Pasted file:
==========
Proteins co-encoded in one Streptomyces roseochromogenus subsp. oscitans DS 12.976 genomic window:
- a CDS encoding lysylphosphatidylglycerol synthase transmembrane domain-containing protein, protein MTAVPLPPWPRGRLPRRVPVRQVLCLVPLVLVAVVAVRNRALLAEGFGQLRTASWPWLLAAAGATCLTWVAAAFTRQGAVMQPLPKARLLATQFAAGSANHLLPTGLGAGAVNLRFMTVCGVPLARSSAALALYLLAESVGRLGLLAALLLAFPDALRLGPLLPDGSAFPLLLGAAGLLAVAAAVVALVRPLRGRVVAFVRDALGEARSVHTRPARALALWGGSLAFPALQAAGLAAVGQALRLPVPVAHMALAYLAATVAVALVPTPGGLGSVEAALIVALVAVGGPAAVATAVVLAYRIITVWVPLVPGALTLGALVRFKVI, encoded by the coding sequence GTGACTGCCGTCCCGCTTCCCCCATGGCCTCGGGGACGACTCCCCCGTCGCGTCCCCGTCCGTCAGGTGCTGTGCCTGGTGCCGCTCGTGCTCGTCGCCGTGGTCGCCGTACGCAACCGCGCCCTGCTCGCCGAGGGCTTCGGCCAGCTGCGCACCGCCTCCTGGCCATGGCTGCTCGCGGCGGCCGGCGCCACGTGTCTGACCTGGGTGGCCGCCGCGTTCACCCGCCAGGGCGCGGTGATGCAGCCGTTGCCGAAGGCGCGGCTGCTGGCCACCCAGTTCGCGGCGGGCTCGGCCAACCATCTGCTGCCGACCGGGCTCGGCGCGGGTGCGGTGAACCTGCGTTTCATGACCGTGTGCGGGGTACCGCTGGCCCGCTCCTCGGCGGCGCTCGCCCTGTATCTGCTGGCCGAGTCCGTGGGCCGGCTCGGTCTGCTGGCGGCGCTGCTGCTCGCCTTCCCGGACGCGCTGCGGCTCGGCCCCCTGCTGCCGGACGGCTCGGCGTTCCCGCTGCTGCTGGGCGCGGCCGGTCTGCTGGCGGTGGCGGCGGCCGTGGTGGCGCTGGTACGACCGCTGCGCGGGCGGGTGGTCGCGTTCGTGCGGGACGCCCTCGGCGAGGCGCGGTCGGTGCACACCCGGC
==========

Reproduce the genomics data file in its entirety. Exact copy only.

Proteins co-encoded in one Streptomyces roseochromogenus subsp. oscitans DS 12.976 genomic window:
- a CDS encoding lysylphosphatidylglycerol synthase transmembrane domain-containing protein, protein MTAVPLPPWPRGRLPRRVPVRQVLCLVPLVLVAVVAVRNRALLAEGFGQLRTASWPWLLAAAGATCLTWVAAAFTRQGAVMQPLPKARLLATQFAAGSANHLLPTGLGAGAVNLRFMTVCGVPLARSSAALALYLLAESVGRLGLLAALLLAFPDALRLGPLLPDGSAFPLLLGAAGLLAVAAAVVALVRPLRGRVVAFVRDALGEARSVHTRPARALALWGGSLAFPALQAAGLAAVGQALRLPVPVAHMALAYLAATVAVALVPTPGGLGSVEAALIVALVAVGGPAAVATAVVLAYRIITVWVPLVPGALTLGALVRFKVI, encoded by the coding sequence GTGACTGCCGTCCCGCTTCCCCCATGGCCTCGGGGACGACTCCCCCGTCGCGTCCCCGTCCGTCAGGTGCTGTGCCTGGTGCCGCTCGTGCTCGTCGCCGTGGTCGCCGTACGCAACCGCGCCCTGCTCGCCGAGGGCTTCGGCCAGCTGCGCACCGCCTCCTGGCCATGGCTGCTCGCGGCGGCCGGCGCCACGTGTCTGACCTGGGTGGCCGCCGCGTTCACCCGCCAGGGCGCGGTGATGCAGCCGTTGCCGAAGGCGCGGCTGCTGGCCACCCAGTTCGCGGCGGGCTCGGCCAACCATCTGCTGCCGACCGGGCTCGGCGCGGGTGCGGTGAACCTGCGTTTCATGACCGTGTGCGGGGTACCGCTGGCCCGCTCCTCGGCGGCGCTCGCCCTGTATCTGCTGGCCGAGTCCGTGGGCCGGCTCGGTCTGCTGGCGGCGCTGCTGCTCGCCTTCCCGGACGCGCTGCGGCTCGGCCCCCTGCTGCCGGACGGCTCGGCGTTCCCGCTGCTGCTGGGCGCGGCCGGTCTGCTGGCGGTGGCGGCGGCCGTGGTGGCGCTGGTACGACCGCTGCGCGGGCGGGTGGTCGCGTTCGTGCGGGACGCCCTCGGCGAGGCGCGGTCGGTGCACACCCGGC